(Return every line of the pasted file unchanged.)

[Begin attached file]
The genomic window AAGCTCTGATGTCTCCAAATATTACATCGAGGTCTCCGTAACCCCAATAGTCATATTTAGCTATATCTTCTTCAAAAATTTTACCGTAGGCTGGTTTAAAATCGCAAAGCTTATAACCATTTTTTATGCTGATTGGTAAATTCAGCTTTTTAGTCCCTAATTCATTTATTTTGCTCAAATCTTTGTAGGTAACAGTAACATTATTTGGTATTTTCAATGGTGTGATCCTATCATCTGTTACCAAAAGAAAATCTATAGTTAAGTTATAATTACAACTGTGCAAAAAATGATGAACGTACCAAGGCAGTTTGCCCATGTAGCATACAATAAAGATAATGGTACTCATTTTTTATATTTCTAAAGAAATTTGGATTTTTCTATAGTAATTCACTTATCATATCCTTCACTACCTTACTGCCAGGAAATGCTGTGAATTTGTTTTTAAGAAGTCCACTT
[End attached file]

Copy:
The genomic window AAGCTCTGATGTCTCCAAATATTACATCGAGGTCTCCGTAACCCCAATAGTCATATTTAGCTATATCTTCTTCAAAAATTTTACCGTAGGCTGGTTTAAAATCGCAAAGCTTATAACCATTTTTTATGCTGATTGGTAAATTCAGCTTTTTAGTCCCTAATTCATTTATTTTGCTCAAATCTTTGTAGGTAACAGTAACATTATTTGGTATTTTCAATGGTGTGATCCTATCATCTGTTACCAAAAGAAAATCTATAGTTAAGTTATAATTACAACTGTGCAAAAAATGATGAACGTACCAAGGCAGTTTGCCCATGTAGCATACAATAAAGATAATGGTACTCATTTTTTATATTTCTAAAGAAATTTGGATTTTTCTATAGTAATTCACTTATCATATCCTTCACTACCTTACTGCCAGGAAATGCTGTGAATTTGTTTTTAAGAAGTCCACTT